I soon forgot all about the Venge as what was supposed to be a fun ride exploded around me.

For some reason the organisers had given each of us a timing chip.  Perhaps that was the reason for so many people blasting along the fairly narrow start chute at maximum speed.  Sadly a number of riders came to grief a few minutes later along Jalan Raja Chulan when they hit a pot hole at speed in the pre-dawn darkness.  From the pieces scattered along the edge of the road I think at least two riders are in the market for new carbon front wheels.  A few others required medical attention after going down hard.

Mark L picked up a double puncture along the same stretch of road.  Fortunately we had a spare inner tube each so he was able to fix both flats.  The upside, if you could call it that, of having a double puncture is that by the time we got rolling again the sun was up, and the high-speed riders were all ahead of us.

The rest of the ride was a lot of fun.  A few meandering cyclists notwithstanding.  After the drama of the flat tires there was a short climb into the Lake Gardens followed by a u-turn back down the hill.  We rode past the Bank Negara Malaysia (Central Banks of Malaysia) building and through a wooded and quieter part of the city.  The second half of the loop took us back past the office blocks, shop houses, hotels and apartments of the city center.  It was a treat to ride on streets that are usually clogged with traffic.

Photo courtesy of Yuri Wong.

Photo courtesy of Yuri Wong.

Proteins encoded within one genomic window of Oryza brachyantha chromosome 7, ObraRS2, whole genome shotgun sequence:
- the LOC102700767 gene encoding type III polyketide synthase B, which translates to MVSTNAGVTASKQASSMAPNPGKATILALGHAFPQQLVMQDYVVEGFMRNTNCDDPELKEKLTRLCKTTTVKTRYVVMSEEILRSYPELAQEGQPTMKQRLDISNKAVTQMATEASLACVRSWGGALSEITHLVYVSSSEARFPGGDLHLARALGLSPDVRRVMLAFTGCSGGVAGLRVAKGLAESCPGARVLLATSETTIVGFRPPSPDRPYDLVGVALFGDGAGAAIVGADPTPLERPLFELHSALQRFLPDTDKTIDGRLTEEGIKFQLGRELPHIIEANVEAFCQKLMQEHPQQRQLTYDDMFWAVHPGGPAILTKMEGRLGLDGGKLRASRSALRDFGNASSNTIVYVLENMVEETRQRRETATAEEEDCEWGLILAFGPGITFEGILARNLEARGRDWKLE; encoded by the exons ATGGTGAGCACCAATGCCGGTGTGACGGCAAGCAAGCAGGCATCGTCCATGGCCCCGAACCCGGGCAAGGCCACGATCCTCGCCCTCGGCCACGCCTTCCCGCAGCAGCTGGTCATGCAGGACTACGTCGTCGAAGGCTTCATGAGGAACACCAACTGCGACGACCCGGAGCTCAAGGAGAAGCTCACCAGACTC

When I was sixteen I cycled to school along some of these same streets.  So I really appreciated the opportunity to ride through a city center that has changed dramatically since then.

The morning ended in the best way possible.  I made it safely to the finish in front of the Twin Towers, where I got my participant medal.

Photo courtesy of Irene Cho

Photo courtesy of Irene Cho

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Then it was back to Restoran Pelita with the Racun gang, where we traded ride stories between mouthfuls of roti canai, nasi lemak and teh tarik.

Roll on 2013

My plan for a morning ride on New Year’s day suffered a serious blow as I sat in a traffic jam at 2am. ¬†The injury proved fatal to my plan. ¬†The official time of death was 5.45am. ¬†Which was the time when I turned off my alarm, rolled over and went back to sleep.

So my first ride of 2013 was on 2nd January. ¬†There were about twenty of us who set off from¬†Van’s Urban Bicycle Co¬†for an evening ride around Kelana Jaya. ¬†Most people were riding what Van’s specialises in – folding bicycles. ¬†I had not ridden this route before I so was very happy to stay at the back of the group and take in the sights.

Kelana Jaya

As you can see from the route this was an urban ride in every respect. ¬†Van’s occupies shop space in 3 Two ¬†Square, which sits in a group of commercial buildings on the edge of a large residential area. ¬†We alternated between busy main thoroughfares and quieter neighbourhood streets. ¬†We rode past restaurants, schools, banks, mosques, sports facilities, a park and of course lots of homes.

3 Two Square

Naturally we had to stop for refreshments at a mamak restaurant a kilometer or so before we got back to Van’s. ¬†We parked our bikes in front of the closed pharmacy next to Al-Ehsan restaurant.

Parked

As is often the case in the evenings folding tables are set up on the sidewalks, and where possible, on the edge of streets as well.  We joined some tables together and plonked ourselves down on plastic stools.  We tucked into what else but roti canai, nasi lemak and teh tarik.

We didn’t cover many kilometers, but that isn’t the point of the Racun Cycling Gang rides. There will be time enough for kilometers and climbs this weekend. ¬†This was a good start to the year.